OH3: Shelly Bindings vs MQTT (Mosquitto vs embedded MQTT)

This is my first time using openHAB and also the first time that I am using any smarthome automation devices and software at all.

I got myself some Shelly 2.5s which are configured as roller shutters.
Right now I am reading around, creating+testing some configs and trying to understand everything.

One big decision I will have to make now (I guess) is Shelly Bindings vs MQTT.
1. Based on your experience, which one should I go with?

I already read that MQTT is much faster in terms of reaction times.
2. But apart from that which of the two bindings will give me the most information and control capabilities for my Shellys?

What I was also asking myself…
3. Should I use an external MQTT broker (f.e. Mosquitto) or the one that comes with OH3?
Which one is more future proof / more reliable?

4. If I am going to use the external MQTT broker: Can I install and run it on the same host my openHAB install runs on?

I hope you guys can answer my 4 questions. :+1:

I have tried both, but converted everything to the binding.
when I got my first Shellies, there was no binding, so MQTT was the only choice.
The biggest drawback ist the lack of co-existence of MQTT and the Shelly cloud.

The speed is more or less neglectible in the meantime after Shelly improved the CoAP implementiation a lot. The binding uses CoAP preferably.
With the binding, I have all I need.
MQTT might give you some more details.

There is no more embedded MQTT broker bundled with OH3 anymore. I recommend to use mosquitto which can be easily installed through openhabian-config.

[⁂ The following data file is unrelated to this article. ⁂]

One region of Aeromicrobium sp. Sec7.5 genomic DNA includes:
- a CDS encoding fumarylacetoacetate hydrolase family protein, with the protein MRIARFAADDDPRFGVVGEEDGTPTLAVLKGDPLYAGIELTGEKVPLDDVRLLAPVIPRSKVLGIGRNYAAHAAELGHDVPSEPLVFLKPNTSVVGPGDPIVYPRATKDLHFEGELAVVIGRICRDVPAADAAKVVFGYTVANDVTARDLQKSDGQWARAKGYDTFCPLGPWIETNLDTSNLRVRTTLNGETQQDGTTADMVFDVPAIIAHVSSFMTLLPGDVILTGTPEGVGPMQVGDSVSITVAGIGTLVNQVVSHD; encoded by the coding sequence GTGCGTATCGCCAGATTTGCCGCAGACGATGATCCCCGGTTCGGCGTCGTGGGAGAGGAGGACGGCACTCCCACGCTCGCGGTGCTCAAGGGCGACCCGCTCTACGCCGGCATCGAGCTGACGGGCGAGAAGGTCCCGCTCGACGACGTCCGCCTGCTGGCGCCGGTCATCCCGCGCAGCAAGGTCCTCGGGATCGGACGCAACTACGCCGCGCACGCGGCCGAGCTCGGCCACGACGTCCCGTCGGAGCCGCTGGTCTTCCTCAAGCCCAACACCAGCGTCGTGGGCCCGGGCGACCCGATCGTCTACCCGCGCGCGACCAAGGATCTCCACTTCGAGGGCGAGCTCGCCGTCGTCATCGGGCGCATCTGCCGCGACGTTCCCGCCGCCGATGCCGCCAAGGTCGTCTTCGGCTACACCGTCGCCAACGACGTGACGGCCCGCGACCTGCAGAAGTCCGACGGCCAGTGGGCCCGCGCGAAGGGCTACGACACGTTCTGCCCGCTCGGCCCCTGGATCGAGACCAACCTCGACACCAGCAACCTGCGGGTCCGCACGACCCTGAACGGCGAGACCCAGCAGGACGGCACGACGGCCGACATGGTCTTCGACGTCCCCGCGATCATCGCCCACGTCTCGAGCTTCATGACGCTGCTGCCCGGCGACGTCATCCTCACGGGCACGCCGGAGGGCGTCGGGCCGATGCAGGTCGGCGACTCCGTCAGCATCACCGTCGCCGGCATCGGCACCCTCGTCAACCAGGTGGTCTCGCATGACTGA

Yes, no problem unless you run a very weak system.


A broker comes with OH3? I did not know that.
I know the one with OH2 had been abandoned to everybody moved to mosquitto. That is about all I know about MQTT & OH.

To clarify: no, it does not, as @Vogelrain said.

From the release notes:

The “Embedded broker” (Moquette) add-on has been removed due to Moquette being an abandoned project with major bugs that won’t be fixed anymore. Please use a separate MQTT broker like Mosquitto instead.

I fully agree with everything @Vogelrain mentioned! Additionally, the beauty with openHAB is that you can just try both approaches, and see which one you like best!

(Though, if these are the only devices you’re likely to use with MQTT, then I’d probably just stick to the binding - means you don’t have to install and maintain an additional thing separate to openHAB [not that Mosquitto has required any maintenance in my experience, but you get the point!])


There needs to be a big banner on this site that the forum is not a substitute for reading the Release Notes & documentation!

Thank you all for the input! Especially @Vogelrain!

@Bruce_Osborne Sorry I didn’t read the release notes, but as I said it is my first time using OH and all the guides out there are mostly still for OH2. This is way I was assuming that there is still a built-in broker.

I will go with the Shelly Binding for now as I did some additional research and as far as I can tell both CoAP and MQTT have their pros and cons. But none of them is to be considered bad.

I use MQTT for my shellies; I found it easier to batch-configure them via the .things and .items files and I already use MQTT for other devices on my network. Also, the major advantage is that the individual devices aren’t defined by their IP addresses. In my (rather sprawling) setup with many AP’s, subnets, etc. I didn’t want to deal with assigning static IPs for all the 70+ shelly modules and can simply refer to them via their name over MQTT. If there were some sort of address conflict, It would’ve been annoying to debug and fix, and with MQTT, debugging is trivial as I can just watch the traffic scroll by on any terminal.

The disadvantage is that the setup is slighly more complex and requires some understanding on how to parse json with mappings and it requires manual code to detect if one module has gone offline.